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However you choose to define the term "excess deaths", the fact remains that there are tens of thousands of people alive today who would be dead if we all took your advice and ignored the notion of social distancing. Does that make you a sociopath? No, it simply makes you wrong, policy-wise, if you value human life. Unless you really are a sociopath, and advocate the policy precisely because you don't value those lives. I can either give you the benefit of the doubt morally, or intellectually. Which do you prefer?

You are correct that social distancing and flattening the curve protects the health care system from overloading. That doesn't mean that it is the only purpose, or effect. If we took a poll among health care policymakers about the benefits of flattening the curve, I'd be happy to bet any amount you'd like to wager that "buying time to develop effective treatments or a vaccine" would be on their list.

This is the key takeaway from “flattening the curve”. It cannot and will not decrease the total number of people who are ultimately exposed at this stage of the pandemic.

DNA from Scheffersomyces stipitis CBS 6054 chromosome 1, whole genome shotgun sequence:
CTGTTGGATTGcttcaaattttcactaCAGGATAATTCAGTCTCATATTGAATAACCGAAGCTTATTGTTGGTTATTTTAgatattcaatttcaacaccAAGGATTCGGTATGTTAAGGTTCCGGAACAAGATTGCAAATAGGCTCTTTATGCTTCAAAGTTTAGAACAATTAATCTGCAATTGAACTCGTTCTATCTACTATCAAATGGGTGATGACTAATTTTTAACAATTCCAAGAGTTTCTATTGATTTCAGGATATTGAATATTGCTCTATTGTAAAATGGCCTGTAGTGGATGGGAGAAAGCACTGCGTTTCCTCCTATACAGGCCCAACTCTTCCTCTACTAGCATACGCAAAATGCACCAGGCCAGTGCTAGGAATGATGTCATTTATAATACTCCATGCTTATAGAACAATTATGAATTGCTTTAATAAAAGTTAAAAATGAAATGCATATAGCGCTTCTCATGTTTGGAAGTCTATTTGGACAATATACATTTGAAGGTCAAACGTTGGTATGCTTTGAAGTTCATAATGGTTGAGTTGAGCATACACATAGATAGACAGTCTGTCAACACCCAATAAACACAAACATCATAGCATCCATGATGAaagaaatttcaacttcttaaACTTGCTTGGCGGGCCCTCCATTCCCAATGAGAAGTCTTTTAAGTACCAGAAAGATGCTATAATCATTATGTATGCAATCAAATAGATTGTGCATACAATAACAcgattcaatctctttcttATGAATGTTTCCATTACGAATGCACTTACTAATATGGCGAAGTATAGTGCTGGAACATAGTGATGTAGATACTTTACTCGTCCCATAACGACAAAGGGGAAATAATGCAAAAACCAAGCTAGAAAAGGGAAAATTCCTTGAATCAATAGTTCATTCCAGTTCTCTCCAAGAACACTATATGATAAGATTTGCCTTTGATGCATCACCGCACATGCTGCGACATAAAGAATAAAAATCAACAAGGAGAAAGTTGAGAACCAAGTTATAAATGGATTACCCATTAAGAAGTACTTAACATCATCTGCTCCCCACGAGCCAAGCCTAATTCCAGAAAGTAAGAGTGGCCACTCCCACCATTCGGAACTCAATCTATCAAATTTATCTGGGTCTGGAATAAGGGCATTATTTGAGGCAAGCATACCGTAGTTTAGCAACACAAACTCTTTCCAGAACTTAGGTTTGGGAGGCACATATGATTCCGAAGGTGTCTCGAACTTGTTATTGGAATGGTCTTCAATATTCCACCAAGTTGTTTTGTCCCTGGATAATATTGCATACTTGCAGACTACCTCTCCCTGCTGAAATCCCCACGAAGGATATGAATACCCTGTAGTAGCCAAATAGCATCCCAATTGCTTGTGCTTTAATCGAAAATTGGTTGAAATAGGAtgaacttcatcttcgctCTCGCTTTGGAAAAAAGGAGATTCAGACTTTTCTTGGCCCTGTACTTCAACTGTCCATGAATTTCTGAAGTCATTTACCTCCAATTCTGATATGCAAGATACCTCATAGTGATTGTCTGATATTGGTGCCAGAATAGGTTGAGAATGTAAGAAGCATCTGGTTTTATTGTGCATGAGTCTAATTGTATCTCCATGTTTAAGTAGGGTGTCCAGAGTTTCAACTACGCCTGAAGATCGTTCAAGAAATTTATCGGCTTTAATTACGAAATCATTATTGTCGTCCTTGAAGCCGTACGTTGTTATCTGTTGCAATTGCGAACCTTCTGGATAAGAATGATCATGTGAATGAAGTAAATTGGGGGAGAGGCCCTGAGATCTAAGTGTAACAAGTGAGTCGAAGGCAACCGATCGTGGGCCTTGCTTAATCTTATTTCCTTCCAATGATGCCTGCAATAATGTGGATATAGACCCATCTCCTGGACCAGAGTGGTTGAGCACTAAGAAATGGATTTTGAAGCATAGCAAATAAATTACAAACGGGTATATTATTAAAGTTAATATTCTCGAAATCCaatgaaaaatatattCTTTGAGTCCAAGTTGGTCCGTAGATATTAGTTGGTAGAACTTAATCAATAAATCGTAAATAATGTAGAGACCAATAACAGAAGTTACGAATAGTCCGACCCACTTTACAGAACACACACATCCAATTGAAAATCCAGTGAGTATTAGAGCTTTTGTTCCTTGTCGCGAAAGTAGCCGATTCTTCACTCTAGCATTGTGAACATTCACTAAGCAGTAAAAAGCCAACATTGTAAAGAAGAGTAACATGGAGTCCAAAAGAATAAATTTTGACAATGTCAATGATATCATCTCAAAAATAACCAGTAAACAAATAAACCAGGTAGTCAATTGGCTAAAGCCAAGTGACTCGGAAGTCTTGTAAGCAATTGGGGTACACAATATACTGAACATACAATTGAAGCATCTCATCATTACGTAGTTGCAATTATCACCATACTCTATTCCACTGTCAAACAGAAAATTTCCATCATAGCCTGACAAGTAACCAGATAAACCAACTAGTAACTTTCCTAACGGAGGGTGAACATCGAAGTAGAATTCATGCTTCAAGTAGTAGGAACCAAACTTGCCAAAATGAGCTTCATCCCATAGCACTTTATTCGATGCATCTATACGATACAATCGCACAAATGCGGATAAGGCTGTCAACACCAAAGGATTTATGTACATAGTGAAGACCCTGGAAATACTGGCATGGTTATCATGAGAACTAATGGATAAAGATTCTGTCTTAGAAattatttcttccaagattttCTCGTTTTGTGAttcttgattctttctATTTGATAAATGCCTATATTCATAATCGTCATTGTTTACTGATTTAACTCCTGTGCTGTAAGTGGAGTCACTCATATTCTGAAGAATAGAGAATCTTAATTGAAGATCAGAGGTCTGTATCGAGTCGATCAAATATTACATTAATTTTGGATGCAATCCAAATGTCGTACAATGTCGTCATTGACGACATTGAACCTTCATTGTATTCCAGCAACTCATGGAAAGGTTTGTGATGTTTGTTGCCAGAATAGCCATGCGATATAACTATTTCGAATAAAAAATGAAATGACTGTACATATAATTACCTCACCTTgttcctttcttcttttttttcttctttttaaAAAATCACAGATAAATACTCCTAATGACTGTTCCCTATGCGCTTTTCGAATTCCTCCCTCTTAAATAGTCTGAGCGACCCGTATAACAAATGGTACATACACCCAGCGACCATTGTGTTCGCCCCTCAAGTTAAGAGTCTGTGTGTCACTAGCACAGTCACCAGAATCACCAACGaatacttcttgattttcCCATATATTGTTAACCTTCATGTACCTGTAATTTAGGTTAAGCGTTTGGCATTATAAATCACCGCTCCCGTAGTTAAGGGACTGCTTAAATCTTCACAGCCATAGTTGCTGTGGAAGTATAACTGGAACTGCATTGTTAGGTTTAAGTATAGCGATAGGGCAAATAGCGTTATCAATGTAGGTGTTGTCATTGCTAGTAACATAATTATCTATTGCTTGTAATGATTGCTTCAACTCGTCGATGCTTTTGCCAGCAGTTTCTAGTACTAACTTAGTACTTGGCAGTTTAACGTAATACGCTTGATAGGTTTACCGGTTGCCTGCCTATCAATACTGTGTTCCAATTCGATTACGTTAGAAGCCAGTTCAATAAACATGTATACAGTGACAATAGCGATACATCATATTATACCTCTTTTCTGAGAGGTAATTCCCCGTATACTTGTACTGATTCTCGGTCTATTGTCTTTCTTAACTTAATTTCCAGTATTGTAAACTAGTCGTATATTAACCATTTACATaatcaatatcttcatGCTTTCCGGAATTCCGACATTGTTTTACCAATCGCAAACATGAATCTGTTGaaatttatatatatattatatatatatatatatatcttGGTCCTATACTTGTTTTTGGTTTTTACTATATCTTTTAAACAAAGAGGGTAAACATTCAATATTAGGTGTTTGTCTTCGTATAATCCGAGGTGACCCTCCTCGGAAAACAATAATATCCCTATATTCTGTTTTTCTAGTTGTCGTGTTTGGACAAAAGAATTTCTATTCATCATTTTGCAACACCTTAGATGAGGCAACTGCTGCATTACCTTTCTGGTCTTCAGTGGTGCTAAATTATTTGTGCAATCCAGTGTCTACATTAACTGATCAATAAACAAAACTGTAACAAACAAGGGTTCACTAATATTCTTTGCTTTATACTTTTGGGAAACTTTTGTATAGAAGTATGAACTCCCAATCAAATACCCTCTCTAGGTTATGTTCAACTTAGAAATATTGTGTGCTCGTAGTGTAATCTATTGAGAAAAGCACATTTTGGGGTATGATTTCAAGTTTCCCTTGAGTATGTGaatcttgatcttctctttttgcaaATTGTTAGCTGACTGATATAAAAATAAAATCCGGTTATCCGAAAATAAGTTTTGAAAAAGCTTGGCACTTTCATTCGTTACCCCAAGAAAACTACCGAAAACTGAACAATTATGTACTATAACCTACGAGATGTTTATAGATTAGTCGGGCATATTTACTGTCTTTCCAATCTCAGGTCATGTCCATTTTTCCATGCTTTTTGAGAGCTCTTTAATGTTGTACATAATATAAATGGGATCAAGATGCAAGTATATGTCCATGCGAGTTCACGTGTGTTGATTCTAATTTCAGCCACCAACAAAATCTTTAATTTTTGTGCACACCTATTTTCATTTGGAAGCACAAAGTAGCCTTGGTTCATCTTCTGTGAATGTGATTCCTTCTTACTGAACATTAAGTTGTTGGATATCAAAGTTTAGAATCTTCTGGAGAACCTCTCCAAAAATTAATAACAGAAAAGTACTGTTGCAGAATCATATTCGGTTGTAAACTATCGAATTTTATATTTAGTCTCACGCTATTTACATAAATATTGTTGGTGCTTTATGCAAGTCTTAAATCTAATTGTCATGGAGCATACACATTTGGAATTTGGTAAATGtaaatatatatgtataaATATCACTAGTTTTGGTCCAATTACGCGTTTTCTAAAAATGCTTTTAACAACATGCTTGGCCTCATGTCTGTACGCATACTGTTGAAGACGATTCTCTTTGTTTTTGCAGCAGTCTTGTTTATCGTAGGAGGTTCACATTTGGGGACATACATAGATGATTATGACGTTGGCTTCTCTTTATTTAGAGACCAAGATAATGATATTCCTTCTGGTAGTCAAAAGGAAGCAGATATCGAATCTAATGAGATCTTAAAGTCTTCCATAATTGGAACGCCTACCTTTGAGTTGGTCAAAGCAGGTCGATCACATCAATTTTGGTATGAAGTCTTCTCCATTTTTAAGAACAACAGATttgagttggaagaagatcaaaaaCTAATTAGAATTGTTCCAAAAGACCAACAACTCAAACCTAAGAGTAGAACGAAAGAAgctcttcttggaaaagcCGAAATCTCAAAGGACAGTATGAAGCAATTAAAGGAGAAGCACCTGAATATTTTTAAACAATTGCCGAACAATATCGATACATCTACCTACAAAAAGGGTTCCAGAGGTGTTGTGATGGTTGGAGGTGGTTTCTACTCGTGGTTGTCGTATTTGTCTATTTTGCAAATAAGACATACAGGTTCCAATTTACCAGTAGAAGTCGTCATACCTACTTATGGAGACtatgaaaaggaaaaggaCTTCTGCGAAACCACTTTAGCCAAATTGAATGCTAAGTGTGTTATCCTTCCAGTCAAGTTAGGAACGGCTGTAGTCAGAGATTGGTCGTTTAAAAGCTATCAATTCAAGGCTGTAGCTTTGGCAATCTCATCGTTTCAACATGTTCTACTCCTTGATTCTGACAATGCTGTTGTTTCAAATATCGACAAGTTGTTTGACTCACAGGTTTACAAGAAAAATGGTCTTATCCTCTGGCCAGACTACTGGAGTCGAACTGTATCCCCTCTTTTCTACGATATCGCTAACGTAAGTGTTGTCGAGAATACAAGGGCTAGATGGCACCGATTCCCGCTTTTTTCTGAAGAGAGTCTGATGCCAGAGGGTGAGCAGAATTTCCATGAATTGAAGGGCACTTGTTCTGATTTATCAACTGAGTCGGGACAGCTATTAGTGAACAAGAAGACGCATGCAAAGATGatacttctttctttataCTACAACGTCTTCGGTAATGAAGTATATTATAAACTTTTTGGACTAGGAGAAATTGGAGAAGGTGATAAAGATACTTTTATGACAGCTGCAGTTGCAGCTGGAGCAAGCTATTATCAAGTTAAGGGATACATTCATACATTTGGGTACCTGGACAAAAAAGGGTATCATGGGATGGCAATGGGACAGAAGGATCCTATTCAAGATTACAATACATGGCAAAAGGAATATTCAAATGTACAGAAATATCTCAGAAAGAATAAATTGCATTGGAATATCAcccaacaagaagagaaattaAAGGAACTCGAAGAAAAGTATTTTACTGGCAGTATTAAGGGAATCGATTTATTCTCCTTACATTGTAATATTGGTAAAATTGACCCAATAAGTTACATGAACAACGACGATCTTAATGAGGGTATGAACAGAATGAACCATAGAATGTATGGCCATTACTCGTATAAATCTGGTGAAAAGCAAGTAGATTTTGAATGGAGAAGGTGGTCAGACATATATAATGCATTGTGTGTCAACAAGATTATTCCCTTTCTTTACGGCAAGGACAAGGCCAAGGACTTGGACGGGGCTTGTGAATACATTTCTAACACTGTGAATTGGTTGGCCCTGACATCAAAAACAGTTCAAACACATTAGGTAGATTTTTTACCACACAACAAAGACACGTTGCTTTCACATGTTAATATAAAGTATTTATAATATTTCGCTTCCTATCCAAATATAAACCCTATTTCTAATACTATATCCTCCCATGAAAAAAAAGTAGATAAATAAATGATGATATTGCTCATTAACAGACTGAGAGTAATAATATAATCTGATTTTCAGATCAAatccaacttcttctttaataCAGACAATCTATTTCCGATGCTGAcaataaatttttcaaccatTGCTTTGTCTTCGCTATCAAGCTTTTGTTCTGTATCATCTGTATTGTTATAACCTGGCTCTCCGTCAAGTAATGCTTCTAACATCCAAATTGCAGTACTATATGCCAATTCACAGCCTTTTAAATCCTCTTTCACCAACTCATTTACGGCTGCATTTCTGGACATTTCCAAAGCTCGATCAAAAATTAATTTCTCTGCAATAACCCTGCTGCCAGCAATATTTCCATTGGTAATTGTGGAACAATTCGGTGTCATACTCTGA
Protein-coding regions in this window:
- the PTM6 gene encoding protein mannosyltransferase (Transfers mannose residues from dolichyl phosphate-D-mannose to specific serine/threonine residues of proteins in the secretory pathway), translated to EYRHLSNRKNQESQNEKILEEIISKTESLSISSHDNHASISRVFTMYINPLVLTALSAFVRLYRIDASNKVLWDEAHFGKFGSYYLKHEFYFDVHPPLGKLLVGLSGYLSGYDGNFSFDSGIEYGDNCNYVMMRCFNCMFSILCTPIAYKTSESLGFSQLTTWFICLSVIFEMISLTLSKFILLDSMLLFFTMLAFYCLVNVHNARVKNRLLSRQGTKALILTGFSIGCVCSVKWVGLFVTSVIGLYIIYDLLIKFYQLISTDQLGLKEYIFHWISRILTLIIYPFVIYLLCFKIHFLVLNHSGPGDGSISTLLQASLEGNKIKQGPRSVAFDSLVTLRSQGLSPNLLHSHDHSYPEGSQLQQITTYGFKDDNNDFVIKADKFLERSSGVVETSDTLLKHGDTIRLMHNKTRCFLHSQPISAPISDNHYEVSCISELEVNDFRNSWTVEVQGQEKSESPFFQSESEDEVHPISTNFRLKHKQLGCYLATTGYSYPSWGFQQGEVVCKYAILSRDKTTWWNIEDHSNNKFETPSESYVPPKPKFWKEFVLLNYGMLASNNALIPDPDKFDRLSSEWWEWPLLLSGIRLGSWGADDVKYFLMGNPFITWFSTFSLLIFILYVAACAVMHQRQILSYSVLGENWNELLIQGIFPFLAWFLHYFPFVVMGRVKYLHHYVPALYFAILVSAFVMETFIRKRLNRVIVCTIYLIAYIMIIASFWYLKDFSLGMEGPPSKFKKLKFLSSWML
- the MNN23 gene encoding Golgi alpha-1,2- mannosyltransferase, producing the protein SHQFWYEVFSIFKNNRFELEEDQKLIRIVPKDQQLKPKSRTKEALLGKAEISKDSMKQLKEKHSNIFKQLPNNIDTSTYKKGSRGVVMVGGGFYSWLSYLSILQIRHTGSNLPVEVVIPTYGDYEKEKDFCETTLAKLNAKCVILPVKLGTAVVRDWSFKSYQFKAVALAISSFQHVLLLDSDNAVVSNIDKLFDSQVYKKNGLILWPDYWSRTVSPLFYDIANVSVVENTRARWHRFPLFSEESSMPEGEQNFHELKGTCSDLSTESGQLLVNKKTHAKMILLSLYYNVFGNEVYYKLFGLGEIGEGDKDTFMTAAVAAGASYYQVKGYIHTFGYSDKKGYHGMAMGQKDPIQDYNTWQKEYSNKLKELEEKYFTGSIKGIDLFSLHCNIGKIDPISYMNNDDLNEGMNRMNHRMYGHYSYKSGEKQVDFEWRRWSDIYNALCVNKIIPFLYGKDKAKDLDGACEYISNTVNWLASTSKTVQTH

This is just mathematically untrue. There is clearly a point where the curve is so flattened that the number of deaths under it is less than a baseline "no action" scenario. If we could somehow get everyone in the US to truly isolate for three weeks, the virus would die out entirely. So clearly there is a spectrum of actions and their corresponding outcomes. The number of infected (and dead) is not a fixed number with only the duration of the outbreak changing.

If your premise were simply that the current measures are unsustainable, I couldn't agree more. Fortunately, those measures have bought us the time to take more focused, informed action based on the latest data. In a crisis this fast-moving, every day is time to update the policy.




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